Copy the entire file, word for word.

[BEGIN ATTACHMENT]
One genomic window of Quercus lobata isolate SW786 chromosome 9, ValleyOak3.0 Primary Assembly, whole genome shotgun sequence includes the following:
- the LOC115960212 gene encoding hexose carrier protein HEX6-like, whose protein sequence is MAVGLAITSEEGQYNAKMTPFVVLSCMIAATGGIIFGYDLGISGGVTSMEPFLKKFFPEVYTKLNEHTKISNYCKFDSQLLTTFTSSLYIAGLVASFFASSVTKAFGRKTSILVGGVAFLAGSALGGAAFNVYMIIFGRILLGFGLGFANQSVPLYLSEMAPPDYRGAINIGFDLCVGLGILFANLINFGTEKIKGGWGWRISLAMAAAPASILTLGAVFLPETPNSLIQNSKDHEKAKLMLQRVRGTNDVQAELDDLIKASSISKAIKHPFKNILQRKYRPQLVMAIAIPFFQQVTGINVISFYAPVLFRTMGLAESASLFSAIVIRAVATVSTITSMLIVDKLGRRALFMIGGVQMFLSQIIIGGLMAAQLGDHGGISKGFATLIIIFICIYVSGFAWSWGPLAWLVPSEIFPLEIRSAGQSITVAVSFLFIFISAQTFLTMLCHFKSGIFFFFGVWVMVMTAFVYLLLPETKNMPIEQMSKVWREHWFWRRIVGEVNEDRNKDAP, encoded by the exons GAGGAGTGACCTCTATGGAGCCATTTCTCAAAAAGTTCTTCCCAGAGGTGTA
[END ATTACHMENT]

One genomic window of Quercus lobata isolate SW786 chromosome 9, ValleyOak3.0 Primary Assembly, whole genome shotgun sequence includes the following:
- the LOC115960212 gene encoding hexose carrier protein HEX6-like, whose protein sequence is MAVGLAITSEEGQYNAKMTPFVVLSCMIAATGGIIFGYDLGISGGVTSMEPFLKKFFPEVYTKLNEHTKISNYCKFDSQLLTTFTSSLYIAGLVASFFASSVTKAFGRKTSILVGGVAFLAGSALGGAAFNVYMIIFGRILLGFGLGFANQSVPLYLSEMAPPDYRGAINIGFDLCVGLGILFANLINFGTEKIKGGWGWRISLAMAAAPASILTLGAVFLPETPNSLIQNSKDHEKAKLMLQRVRGTNDVQAELDDLIKASSISKAIKHPFKNILQRKYRPQLVMAIAIPFFQQVTGINVISFYAPVLFRTMGLAESASLFSAIVIRAVATVSTITSMLIVDKLGRRALFMIGGVQMFLSQIIIGGLMAAQLGDHGGISKGFATLIIIFICIYVSGFAWSWGPLAWLVPSEIFPLEIRSAGQSITVAVSFLFIFISAQTFLTMLCHFKSGIFFFFGVWVMVMTAFVYLLLPETKNMPIEQMSKVWREHWFWRRIVGEVNEDRNKDAP, encoded by the exons GAGGAGTGACCTCTATGGAGCCATTTCTCAAAAAGTTCTTCCCAGAGGTGTA